CAR: Scores Wounded and Emergency Medical Care Blocked by Violence in Bangui

William Daniels/Panos Pictures

BANGUI, CENTRAL AFRICAN REPUBLIC—An eruption of retaliatory violence has engulfed the capital of Central African Republic (CAR) following the killing of a motorcycle taxi driver on September 26, wounding scores of people and blocking access to emergency medical care, the international medical humanitarian organization Doctors Without Borders/Médecins Sans Frontières (MSF) said today.

MSF teams in the city's M'Poko displaced persons camp, Castor Maternity Hospital, and Bangui General Hospital activated their emergency and mass casualty plans to respond to the influx of wounded. From September 26 to 28, 84 patients were treated or stabilized in the health centers at M'Poko and Castor, and 97 wounded patients were admitted to Bangui General Hospital, one of the few local reference hospitals with trauma and surgical capacity.

"Fifteen were severe cases and two were already dead when they arrived," said Thomas Lauvin, MSF medical coordinator in Bangui General Hospital. "Most had gunshot wounds, but we also treated people with wounds from hand-held weapons and grenade explosions. So far 45 patients have required surgery."

The unrest has included large demonstrations against the current interim government, clashes against international peacekeeping forces, mass crowd movements, roadblocks in many locations, and the looting and destruction of buildings, including the compounds of international aid organizations.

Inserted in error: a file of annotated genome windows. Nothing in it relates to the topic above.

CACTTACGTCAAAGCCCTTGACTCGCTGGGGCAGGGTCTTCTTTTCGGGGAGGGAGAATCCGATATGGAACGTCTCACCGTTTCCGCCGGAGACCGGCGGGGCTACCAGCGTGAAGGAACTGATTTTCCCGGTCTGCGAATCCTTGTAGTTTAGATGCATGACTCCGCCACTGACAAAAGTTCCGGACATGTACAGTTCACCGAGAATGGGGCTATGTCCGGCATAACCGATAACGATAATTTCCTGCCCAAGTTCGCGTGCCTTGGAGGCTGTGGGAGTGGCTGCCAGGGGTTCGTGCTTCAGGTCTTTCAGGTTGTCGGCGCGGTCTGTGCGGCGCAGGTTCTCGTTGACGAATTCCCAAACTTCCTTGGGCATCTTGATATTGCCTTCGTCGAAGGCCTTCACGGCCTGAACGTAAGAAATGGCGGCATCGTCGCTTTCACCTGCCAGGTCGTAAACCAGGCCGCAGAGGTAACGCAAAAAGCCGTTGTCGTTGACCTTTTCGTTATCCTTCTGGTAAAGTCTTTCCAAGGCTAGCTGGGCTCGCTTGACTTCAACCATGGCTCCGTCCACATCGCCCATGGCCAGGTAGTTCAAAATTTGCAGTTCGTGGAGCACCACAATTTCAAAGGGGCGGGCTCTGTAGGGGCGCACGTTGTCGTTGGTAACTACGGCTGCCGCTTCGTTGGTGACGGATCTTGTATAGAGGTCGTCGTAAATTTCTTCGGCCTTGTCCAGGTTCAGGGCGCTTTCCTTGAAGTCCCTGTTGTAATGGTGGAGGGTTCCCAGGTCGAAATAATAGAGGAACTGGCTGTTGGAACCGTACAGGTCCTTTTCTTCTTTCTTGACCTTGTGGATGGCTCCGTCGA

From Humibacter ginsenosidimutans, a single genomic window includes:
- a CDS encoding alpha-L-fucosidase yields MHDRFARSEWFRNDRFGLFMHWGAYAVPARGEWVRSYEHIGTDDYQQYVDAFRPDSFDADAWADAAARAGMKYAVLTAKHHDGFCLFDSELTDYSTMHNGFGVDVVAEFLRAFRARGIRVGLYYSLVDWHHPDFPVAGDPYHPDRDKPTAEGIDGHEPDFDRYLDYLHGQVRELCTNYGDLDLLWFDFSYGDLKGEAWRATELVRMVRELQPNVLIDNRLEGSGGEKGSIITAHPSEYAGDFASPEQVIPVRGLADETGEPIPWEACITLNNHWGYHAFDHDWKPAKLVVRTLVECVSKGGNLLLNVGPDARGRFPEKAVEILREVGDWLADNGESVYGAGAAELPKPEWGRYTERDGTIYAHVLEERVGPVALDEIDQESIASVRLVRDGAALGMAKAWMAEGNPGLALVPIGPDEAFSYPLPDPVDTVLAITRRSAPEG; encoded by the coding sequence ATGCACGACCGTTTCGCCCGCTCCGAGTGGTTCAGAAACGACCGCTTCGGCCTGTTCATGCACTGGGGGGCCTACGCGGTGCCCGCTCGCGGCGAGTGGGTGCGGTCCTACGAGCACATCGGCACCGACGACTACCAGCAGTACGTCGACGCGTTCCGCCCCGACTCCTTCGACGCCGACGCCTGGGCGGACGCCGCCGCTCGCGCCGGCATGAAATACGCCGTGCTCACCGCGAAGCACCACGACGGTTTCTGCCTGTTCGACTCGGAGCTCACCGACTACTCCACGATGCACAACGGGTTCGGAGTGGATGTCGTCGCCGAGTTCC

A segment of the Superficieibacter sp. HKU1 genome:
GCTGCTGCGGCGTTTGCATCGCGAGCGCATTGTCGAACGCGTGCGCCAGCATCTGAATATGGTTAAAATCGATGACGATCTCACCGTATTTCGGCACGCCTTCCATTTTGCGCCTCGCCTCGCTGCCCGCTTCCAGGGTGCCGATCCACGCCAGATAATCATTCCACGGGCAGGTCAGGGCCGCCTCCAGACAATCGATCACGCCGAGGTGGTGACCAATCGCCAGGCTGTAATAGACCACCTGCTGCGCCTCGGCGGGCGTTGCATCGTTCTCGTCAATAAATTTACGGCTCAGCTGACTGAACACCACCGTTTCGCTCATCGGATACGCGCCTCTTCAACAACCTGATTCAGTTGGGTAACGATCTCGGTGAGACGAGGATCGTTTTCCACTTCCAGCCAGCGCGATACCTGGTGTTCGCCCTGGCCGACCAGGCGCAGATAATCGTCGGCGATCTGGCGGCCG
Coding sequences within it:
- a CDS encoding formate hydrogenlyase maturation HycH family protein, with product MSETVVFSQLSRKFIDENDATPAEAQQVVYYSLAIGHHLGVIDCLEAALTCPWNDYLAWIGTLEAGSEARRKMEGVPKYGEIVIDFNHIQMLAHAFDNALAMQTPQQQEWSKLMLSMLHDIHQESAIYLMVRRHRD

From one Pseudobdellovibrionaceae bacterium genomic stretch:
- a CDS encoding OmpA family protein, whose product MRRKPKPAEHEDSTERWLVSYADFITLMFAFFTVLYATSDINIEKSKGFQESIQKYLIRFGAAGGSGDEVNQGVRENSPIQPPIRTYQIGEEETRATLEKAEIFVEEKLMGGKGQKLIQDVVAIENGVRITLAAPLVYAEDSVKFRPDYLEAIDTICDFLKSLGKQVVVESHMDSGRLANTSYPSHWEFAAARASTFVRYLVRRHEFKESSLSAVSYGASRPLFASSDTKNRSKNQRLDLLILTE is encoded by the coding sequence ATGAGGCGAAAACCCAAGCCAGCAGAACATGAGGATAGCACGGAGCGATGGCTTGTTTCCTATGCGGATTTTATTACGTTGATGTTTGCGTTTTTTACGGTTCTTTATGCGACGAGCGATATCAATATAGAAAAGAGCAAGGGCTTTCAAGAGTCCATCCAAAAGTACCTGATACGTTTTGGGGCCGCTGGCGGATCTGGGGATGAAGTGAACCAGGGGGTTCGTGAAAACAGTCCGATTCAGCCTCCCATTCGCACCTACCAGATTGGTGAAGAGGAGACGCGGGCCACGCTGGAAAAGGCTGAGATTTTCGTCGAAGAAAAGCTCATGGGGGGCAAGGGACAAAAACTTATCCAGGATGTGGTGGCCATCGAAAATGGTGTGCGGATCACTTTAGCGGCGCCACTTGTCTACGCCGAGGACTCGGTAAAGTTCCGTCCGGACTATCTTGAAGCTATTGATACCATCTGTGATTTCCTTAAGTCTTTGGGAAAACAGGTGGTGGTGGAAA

"Because of the insecurity our ambulances can no longer move around town," said Emmanuel Lampaert, MSF head of mission in CAR. "If possible, we try to organize for patient transfers to or from our facilities in taxis. But most of the sick and wounded patients now have to rely on their own means to cross town, either by foot or by motorbike."

On September 27, with all access roads blocked, wounded people from the neighborhoods around the PK5 enclave, Castor, and M'Poko could not be transferred to Bangui General Hospital and several people died while awaiting secondary medical care.

On September 28, not a single woman came to the Castor maternity unit to give birth, which typically sees 30 deliveries per day.

"Given the situation around town, the number of wounded reaching our medical teams seems strangely low," said Lauvin. "Unfortunately, we think right now many people have no way to reach the emergency medical care they need; they cannot safely move to health facilities, and we cannot move out to reach them."

The violence and insecurity has also forced many people in Bangui to leave their homes and move to already-existing displaced persons camps, including to the large M’Poko camp near the international airport, where MSF has witnessed several thousand people arrive over the past few days.

Wounded case management in General Hospital after new wave of violence in Bangui.
William Daniels/Panos Pictures